INDIANAPOLIS -- Peyton Manning has spent 12 seasons being a pain in the neck of NFL opponents. Now the four-time league MVP is trying to alleviate the pain in his own neck.
The Indianapolis Colts announced Wednesday that Manning had surgery in Chicago to fix a pinched nerve, a procedure that is not expected to interrupt Manning's offseason workouts or his availability for next season.
"This condition has existed intermittently for the past four years, but at no time did it interfere with his training, practice or playing regimen," the Colts said in a statement. "While it never has affected Peyton's activity on or off the field, the Colts' medical staff, after post-playoff examination, thought it best to resolve the situation now."
The Colts said Manning spent Tuesday night in the hospital and was released Wednesday.
"All medical personnel involved believe the issue has been resolved," the team said. "Peyton fully expects to participate in the Colts' offseason program this spring."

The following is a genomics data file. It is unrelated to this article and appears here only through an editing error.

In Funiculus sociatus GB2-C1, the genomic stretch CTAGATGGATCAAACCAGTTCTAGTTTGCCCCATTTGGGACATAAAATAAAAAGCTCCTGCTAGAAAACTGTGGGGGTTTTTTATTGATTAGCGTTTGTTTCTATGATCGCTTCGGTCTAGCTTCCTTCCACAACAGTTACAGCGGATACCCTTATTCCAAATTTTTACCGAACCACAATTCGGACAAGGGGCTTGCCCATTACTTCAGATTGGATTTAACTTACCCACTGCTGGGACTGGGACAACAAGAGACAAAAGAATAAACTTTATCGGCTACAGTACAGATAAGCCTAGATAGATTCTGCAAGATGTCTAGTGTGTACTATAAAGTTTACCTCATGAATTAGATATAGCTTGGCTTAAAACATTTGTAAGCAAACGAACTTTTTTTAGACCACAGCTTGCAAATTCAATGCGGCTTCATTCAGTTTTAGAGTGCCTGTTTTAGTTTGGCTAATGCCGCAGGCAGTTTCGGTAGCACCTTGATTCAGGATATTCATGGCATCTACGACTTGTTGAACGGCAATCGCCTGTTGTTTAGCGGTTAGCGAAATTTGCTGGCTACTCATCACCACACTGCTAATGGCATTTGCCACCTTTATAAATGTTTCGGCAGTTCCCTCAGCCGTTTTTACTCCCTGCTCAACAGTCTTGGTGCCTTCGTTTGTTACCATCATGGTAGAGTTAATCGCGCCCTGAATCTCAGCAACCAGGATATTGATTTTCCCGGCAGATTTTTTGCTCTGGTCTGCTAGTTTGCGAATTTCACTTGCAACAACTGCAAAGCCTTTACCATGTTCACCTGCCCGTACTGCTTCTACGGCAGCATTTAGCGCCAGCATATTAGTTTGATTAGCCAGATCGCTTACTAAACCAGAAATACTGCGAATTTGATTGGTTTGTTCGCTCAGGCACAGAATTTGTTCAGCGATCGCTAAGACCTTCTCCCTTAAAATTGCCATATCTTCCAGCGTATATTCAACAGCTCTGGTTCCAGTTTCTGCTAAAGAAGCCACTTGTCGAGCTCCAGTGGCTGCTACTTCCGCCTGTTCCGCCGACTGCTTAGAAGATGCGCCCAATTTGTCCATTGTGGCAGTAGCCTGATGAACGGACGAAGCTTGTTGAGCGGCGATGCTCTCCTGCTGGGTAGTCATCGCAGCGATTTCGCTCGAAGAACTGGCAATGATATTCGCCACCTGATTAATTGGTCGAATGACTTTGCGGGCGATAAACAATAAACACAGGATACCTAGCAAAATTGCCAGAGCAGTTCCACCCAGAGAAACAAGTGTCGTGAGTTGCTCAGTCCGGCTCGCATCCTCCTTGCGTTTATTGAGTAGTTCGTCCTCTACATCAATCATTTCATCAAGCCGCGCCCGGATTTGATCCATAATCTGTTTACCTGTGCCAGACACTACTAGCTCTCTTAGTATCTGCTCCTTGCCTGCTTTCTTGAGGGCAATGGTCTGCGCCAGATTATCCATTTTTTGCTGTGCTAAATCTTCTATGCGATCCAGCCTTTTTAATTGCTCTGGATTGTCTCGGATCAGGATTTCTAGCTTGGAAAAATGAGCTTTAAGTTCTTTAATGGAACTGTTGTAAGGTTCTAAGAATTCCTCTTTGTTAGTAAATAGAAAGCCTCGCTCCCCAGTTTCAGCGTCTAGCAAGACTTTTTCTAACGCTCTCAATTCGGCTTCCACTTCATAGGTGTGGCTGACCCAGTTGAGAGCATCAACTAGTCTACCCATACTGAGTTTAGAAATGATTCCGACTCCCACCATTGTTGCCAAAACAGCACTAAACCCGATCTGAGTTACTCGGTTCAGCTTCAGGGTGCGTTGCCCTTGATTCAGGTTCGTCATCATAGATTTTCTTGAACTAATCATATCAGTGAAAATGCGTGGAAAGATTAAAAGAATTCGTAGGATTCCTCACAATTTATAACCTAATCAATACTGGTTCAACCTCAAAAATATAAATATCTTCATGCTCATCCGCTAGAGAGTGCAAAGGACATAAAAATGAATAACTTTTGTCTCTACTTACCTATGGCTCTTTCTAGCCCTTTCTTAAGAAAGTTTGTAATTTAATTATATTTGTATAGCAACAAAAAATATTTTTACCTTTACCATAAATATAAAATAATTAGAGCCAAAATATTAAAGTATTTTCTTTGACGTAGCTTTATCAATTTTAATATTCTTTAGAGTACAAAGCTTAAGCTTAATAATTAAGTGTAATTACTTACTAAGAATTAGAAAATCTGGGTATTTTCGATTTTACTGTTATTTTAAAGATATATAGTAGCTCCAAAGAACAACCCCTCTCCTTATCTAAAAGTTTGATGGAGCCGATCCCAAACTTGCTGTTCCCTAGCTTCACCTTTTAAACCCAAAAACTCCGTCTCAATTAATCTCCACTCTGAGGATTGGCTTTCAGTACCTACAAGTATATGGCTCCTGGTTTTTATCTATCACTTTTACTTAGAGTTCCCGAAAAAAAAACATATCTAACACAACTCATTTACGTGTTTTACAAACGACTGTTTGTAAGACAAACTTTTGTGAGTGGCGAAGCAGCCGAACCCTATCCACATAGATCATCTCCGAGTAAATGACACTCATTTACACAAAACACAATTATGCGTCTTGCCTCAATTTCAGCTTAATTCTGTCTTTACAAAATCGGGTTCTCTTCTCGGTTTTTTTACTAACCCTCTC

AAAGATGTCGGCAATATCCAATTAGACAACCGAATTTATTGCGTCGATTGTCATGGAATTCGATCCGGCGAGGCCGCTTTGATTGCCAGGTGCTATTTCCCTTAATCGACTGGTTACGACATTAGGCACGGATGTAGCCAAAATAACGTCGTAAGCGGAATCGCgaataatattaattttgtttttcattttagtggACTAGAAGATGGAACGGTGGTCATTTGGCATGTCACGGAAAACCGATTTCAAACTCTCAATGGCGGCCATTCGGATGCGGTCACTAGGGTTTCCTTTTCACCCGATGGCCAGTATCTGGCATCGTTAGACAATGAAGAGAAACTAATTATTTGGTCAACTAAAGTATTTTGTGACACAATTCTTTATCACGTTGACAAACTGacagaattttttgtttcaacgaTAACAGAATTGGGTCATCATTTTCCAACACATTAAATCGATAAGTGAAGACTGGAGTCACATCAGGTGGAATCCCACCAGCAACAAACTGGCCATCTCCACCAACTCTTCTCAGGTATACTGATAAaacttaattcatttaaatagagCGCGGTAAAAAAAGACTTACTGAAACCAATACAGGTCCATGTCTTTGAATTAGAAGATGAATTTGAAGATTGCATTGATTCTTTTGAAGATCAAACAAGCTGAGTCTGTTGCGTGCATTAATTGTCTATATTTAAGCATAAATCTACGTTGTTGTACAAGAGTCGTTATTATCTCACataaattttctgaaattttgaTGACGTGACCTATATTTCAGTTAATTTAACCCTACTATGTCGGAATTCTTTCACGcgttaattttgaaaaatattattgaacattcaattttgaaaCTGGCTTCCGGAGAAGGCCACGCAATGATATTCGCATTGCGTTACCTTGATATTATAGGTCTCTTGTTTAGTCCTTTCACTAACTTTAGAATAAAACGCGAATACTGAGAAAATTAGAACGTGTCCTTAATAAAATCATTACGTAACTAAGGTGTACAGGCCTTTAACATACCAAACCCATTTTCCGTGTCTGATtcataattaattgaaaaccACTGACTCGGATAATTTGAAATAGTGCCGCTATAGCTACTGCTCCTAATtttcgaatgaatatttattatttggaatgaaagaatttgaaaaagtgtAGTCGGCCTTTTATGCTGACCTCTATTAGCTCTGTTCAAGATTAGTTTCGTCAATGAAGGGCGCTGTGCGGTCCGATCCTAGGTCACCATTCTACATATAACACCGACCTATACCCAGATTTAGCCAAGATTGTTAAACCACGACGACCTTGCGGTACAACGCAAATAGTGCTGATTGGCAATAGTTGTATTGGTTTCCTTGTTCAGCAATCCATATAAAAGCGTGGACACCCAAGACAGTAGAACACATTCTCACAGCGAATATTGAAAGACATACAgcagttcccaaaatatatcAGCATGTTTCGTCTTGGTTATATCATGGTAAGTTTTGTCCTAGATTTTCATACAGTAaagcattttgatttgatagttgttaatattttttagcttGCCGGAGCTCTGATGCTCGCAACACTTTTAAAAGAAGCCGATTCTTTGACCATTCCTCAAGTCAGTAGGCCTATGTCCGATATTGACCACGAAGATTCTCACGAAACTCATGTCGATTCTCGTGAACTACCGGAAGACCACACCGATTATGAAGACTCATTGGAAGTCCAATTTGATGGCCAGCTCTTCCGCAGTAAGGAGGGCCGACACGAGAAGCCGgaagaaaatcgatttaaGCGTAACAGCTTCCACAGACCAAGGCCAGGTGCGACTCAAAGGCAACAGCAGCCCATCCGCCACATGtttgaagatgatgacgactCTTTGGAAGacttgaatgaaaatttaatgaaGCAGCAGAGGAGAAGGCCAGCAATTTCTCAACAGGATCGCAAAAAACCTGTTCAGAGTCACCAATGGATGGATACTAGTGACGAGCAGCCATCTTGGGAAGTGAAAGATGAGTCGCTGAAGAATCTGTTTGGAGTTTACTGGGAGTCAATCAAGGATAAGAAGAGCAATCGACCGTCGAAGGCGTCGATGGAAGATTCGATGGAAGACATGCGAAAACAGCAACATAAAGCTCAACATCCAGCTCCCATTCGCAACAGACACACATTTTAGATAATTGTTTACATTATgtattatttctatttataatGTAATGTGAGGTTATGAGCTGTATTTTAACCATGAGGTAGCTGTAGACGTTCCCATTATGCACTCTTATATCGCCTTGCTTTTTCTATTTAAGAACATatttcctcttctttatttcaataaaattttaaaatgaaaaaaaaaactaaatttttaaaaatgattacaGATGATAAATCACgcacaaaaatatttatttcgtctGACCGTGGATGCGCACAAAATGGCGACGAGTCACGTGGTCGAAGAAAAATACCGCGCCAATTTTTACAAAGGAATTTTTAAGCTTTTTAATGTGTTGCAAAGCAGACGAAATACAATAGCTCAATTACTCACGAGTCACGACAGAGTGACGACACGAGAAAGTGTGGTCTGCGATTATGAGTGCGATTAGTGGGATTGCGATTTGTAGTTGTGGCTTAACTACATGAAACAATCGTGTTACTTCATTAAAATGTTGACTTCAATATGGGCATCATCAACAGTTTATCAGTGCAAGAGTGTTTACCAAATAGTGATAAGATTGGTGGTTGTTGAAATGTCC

Manning has been a model of stability throughout his NFL career.
His streak of 210 consecutive starts, including the playoffs, is second all-time among NFL quarterbacks behind only Brett Favre. With Manning in charge, the Colts have made a league-high eight straight playoff appearances, reached the Super Bowl twice, winning it all in 2006, and set an NFL record with seven straight 12-win seasons.
Indy also set league records for most consecutive wins (23) and most wins in a decade (115) last season.
But it is the second time in three years Manning has needed offseason surgery.
In July 2008, Manning had surgery twice on his left knee because of an infected bursa sac. The injury caused Manning to miss all of training camp. He later acknowledged losing 10 pounds during his recuperation and that he struggled with his balance and stepping into throws until midseason that year.
Manning's contract expires after the 2010 season and Colts owner Jim Irsay wants to extend the deal, calling it his top offseason priority. Irsay has said he is prepared to make Manning the highest-paid quarterback in the league, but negotiations are not expected to kick into high gear until after the free-agent market opens Friday.
Copyright 2010 by The Associated Press